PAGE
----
Apple told the Washington Post that it plans to delay changes to its App Store policy meant to go into effect next month after developers claimed that new restrictions on apps geared towards kids would be too burdensome.
“We aren’t backing off on this important issue, but we are working to help developers get there,” Apple spokesman Fred Sainz wrote in a statement emailed to the Washington Post.
Announced in June, the policies would have significantly restricted ad sales in kids apps along with banning the use of external analytics software to collect detailed information on young users. Developers complained that this would significantly damage their business as free apps rely on ad sales and Apple controls 71% of the US app market, with the other 29% is held by Google. The Washington Post shared stats from market research firm Sensor Tower showing that global consumers spent $25.5 billion in the App Store in the first half of 2019 compared to only $14 billion on Android apps. That dominance is why developers are suing Apple, claiming it has become a monopoly.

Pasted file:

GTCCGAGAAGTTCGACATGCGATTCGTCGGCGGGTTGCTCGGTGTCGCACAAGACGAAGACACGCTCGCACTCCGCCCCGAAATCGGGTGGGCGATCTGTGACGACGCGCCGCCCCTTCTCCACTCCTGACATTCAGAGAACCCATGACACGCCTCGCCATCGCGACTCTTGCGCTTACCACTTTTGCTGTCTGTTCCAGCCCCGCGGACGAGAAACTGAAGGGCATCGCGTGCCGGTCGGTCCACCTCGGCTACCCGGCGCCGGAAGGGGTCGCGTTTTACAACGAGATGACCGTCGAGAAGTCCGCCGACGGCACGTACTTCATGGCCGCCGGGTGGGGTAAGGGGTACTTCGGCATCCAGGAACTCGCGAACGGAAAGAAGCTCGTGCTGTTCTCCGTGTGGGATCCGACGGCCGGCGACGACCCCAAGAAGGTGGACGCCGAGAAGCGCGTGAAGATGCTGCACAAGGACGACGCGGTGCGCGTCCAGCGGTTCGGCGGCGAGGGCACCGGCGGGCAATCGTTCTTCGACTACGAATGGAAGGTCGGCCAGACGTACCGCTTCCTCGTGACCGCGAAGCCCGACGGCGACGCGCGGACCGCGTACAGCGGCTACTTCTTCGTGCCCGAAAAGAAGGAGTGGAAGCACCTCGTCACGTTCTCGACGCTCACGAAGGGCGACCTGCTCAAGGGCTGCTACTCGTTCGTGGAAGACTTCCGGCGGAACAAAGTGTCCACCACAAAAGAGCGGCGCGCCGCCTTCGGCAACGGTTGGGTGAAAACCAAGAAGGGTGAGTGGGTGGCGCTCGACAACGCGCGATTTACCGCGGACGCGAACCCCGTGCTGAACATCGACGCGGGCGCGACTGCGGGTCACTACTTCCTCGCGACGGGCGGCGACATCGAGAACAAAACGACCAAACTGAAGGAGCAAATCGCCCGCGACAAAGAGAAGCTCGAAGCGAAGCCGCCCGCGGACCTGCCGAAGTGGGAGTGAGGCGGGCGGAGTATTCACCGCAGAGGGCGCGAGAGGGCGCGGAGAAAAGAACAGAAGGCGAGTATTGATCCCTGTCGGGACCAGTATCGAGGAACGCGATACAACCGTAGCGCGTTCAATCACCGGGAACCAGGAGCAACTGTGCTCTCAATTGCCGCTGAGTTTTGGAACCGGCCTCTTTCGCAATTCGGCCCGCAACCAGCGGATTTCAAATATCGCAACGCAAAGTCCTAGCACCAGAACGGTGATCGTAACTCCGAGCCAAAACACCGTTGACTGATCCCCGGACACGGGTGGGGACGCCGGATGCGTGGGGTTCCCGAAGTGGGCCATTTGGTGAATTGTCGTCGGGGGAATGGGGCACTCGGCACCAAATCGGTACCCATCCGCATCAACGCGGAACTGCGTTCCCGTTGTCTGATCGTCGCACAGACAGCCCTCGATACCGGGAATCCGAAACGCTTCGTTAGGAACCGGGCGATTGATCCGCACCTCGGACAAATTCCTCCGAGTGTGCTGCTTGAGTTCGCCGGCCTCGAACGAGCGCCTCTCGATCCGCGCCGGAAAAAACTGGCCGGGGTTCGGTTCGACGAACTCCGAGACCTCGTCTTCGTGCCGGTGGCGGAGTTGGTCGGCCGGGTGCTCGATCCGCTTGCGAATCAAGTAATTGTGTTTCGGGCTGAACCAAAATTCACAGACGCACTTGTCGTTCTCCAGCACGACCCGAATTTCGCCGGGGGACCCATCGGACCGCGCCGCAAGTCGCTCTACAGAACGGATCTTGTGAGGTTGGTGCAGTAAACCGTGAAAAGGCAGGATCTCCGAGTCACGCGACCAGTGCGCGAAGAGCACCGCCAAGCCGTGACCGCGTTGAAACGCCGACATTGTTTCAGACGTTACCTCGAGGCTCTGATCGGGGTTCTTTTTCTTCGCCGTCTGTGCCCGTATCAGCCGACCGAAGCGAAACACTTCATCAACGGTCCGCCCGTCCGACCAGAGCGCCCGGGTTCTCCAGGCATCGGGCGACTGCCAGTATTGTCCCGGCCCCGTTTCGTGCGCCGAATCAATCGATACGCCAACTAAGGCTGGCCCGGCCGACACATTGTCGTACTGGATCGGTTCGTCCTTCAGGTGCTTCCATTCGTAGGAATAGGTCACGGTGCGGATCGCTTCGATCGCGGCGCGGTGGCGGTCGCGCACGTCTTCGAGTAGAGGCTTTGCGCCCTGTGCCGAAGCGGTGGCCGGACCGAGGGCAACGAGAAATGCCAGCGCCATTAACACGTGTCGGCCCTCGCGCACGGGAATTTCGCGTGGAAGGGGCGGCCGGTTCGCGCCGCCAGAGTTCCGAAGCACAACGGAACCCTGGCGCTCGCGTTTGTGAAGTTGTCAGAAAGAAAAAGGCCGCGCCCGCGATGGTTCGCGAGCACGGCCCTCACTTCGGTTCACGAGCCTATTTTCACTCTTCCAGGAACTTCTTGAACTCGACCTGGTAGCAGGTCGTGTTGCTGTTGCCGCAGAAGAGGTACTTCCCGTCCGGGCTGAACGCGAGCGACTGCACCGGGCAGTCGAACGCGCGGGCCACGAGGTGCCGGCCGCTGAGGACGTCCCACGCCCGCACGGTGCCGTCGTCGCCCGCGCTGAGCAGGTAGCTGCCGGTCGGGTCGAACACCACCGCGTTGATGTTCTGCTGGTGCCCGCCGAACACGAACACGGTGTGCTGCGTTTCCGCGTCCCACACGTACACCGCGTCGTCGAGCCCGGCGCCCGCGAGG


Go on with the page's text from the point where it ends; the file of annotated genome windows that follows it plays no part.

The company declined to share with the Washington Post how many of its apps are geared towards children or what percentage of those have acted in ways it is now trying to stop. If these policies go into effect, it might cut the profitability of kids apps so significantly that it would discourage developers from making or supporting them and lead them to create apps that are technically for adults to avoid the restrictions.
Google announced in May that all Google Play developers must make it clear if their app is targeted at or primarily used by kids to ensure that ads on those apps are age appropriate. The company threatened to remove apps that are miscategorized from the store when the policy goes into effect on September 1.